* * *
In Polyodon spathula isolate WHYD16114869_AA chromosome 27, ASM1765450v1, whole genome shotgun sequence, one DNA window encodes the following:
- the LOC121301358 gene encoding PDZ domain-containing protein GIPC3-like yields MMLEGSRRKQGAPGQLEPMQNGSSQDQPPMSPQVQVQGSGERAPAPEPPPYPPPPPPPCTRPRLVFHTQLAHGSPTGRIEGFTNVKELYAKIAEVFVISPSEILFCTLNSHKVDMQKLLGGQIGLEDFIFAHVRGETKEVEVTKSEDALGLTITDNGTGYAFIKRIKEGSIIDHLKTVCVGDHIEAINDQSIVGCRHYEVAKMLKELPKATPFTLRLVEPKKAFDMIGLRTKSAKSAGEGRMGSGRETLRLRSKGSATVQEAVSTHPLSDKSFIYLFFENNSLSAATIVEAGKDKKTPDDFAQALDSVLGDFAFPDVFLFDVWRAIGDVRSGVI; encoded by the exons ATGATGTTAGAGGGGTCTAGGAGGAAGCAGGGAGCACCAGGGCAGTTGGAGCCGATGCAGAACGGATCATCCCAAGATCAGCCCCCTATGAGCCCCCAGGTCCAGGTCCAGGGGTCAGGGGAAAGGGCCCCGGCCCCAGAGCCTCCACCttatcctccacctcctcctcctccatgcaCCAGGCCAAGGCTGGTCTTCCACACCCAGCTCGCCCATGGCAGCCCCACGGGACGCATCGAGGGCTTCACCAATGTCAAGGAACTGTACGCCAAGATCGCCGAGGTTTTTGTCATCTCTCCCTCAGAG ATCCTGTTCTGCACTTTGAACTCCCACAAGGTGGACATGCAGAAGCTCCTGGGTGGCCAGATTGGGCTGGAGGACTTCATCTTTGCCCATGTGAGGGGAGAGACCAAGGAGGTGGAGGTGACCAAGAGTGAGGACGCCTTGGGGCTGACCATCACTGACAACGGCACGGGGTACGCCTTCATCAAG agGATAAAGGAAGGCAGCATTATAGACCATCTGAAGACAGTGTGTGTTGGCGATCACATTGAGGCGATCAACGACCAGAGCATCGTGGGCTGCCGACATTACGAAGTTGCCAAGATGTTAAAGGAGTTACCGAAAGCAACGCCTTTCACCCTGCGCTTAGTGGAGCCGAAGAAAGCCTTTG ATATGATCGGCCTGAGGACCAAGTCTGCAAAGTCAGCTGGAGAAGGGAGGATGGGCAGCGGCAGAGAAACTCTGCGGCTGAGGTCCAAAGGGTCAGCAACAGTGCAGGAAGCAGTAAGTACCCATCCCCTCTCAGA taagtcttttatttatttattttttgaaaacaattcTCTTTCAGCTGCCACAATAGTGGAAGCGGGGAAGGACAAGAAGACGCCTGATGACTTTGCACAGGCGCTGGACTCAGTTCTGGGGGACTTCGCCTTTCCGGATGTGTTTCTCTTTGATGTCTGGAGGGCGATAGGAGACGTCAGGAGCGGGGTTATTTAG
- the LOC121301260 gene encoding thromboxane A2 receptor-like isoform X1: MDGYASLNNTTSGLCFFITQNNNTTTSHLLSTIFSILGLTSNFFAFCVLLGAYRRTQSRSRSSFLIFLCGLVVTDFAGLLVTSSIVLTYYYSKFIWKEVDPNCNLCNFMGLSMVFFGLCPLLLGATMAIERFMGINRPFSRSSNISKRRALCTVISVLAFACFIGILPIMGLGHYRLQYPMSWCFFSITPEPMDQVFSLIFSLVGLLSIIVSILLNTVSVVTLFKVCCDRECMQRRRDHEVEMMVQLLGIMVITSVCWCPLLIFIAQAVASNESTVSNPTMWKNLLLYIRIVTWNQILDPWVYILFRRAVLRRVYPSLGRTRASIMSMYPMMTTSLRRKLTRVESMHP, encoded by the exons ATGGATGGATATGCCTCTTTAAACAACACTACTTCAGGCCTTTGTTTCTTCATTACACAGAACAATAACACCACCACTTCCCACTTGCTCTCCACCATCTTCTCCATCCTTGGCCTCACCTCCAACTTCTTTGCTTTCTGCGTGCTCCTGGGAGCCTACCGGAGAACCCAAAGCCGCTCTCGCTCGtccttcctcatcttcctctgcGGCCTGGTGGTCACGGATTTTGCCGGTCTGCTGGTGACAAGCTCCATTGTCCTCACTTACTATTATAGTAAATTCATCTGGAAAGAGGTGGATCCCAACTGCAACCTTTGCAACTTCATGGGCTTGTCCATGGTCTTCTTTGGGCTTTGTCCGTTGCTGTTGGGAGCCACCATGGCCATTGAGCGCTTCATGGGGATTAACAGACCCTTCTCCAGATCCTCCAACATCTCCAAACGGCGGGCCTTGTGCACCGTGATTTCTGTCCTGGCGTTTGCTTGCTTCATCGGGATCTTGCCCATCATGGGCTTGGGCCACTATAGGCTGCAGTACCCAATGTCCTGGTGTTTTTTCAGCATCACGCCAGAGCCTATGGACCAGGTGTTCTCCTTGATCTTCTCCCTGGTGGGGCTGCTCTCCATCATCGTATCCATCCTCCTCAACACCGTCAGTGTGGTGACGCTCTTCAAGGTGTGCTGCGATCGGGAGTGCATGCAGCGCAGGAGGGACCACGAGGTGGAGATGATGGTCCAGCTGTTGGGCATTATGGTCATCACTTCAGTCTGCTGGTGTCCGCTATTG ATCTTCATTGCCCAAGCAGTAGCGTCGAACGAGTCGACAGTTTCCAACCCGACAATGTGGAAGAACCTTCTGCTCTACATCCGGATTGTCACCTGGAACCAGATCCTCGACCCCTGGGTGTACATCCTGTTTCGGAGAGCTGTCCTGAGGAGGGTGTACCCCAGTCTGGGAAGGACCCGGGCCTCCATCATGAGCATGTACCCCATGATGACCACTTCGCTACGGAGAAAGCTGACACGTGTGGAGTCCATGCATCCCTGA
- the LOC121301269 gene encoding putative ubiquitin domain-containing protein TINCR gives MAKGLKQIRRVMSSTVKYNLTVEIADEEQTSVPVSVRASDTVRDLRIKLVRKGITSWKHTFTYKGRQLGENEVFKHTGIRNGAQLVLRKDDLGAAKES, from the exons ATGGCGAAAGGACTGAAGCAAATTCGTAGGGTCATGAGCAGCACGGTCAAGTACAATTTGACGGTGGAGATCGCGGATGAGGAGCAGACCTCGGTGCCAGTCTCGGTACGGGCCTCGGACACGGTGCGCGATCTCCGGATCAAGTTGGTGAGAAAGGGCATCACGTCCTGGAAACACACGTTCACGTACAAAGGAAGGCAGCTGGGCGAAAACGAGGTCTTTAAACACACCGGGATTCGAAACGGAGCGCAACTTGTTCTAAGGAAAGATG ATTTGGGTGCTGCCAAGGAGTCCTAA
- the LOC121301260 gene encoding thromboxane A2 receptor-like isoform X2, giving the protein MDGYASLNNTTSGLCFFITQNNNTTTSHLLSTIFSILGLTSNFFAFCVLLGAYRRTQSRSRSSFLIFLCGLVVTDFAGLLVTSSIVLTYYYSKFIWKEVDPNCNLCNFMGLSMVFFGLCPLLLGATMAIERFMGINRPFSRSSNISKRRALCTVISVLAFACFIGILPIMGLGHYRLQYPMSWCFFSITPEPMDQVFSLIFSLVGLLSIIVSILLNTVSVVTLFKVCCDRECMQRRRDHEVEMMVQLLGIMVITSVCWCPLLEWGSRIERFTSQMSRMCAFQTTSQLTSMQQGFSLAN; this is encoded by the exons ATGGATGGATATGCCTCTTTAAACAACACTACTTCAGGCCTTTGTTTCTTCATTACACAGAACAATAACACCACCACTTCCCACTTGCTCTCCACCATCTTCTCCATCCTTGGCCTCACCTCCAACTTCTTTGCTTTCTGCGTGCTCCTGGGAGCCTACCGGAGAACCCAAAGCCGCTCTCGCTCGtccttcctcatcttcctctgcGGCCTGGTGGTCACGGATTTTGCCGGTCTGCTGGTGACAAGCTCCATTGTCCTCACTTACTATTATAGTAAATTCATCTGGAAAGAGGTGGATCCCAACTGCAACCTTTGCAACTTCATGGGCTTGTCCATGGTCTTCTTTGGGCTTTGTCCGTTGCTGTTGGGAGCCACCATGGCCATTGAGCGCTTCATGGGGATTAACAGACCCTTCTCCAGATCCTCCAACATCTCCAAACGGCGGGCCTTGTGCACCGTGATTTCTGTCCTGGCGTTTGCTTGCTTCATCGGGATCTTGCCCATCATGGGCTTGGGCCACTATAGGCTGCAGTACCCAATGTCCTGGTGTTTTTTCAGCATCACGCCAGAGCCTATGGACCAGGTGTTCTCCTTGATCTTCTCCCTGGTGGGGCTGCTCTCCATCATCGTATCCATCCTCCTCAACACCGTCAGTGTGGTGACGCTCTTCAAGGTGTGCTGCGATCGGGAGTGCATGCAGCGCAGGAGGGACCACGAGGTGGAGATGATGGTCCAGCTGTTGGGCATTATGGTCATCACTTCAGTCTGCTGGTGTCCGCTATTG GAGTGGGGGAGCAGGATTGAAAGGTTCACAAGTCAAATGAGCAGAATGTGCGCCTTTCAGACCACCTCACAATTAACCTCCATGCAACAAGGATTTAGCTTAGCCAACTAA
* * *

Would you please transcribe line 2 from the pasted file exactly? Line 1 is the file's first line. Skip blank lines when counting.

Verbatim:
- the LOC121301358 gene encoding PDZ domain-containing protein GIPC3-like yields MMLEGSRRKQGAPGQLEPMQNGSSQDQPPMSPQVQVQGSGERAPAPEPPPYPPPPPPPCTRPRLVFHTQLAHGSPTGRIEGFTNVKELYAKIAEVFVISPSEILFCTLNSHKVDMQKLLGGQIGLEDFIFAHVRGETKEVEVTKSEDALGLTITDNGTGYAFIKRIKEGSIIDHLKTVCVGDHIEAINDQSIVGCRHYEVAKMLKELPKATPFTLRLVEPKKAFDMIGLRTKSAKSAGEGRMGSGRETLRLRSKGSATVQEAVSTHPLSDKSFIYLFFENNSLSAATIVEAGKDKKTPDDFAQALDSVLGDFAFPDVFLFDVWRAIGDVRSGVI; encoded by the exons ATGATGTTAGAGGGGTCTAGGAGGAAGCAGGGAGCACCAGGGCAGTTGGAGCCGATGCAGAACGGATCATCCCAAGATCAGCCCCCTATGAGCCCCCAGGTCCAGGTCCAGGGGTCAGGGGAAAGGGCCCCGGCCCCAGAGCCTCCACCttatcctccacctcctcctcctccatgcaCCAGGCCAAGGCTGGTCTTCCACACCCAGCTCGCCCATGGCAGCCCCACGGGACGCATCGAGGGCTTCACCAATGTCAAGGAACTGTACGCCAAGATCGCCGAGGTTTTTGTCATCTCTCCCTCAGAG ATCCTGTTCTGCACTTTGAACTCCCACAAGGTGGACATGCAGAAGCTCCTGGGTGGCCAGATTGGGCTGGAGGACTTCATCTTTGCCCATGTGAGGGGAGAGACCAAGGAGGTGGAGGTGACCAAGAGTGAGGACGCCTTGGGGCTGACCATCACTGACAACGGCACGGGGTACGCCTTCATCAAG agGATAAAGGAAGGCAGCATTATAGACCATCTGAAGACAGTGTGTGTTGGCGATCACATTGAGGCGATCAACGACCAGAGCATCGTGGGCTGCCGACATTACGAAGTTGCCAAGATGTTAAAGGAGTTACCGAAAGCAACGCCTTTCACCCTGCGCTTAGTGGAGCCGAAGAAAGCCTTTG ATATGATCGGCCTGAGGACCAAGTCTGCAAAGTCAGCTGGAGAAGGGAGGATGGGCAGCGGCAGAGAAACTCTGCGGCTGAGGTCCAAAGGGTCAGCAACAGTGCAGGAAGCAGTAAGTACCCATCCCCTCTCAGA taagtcttttatttatttattttttgaaaacaattcTCTTTCAGCTGCCACAATAGTGGAAGCGGGGAAGGACAAGAAGACGCCTGATGACTTTGCACAGGCGCTGGACTCAGTTCTGGGGGACTTCGCCTTTCCGGATGTGTTTCTCTTTGATGTCTGGAGGGCGATAGGAGACGTCAGGAGCGGGGTTATTTAG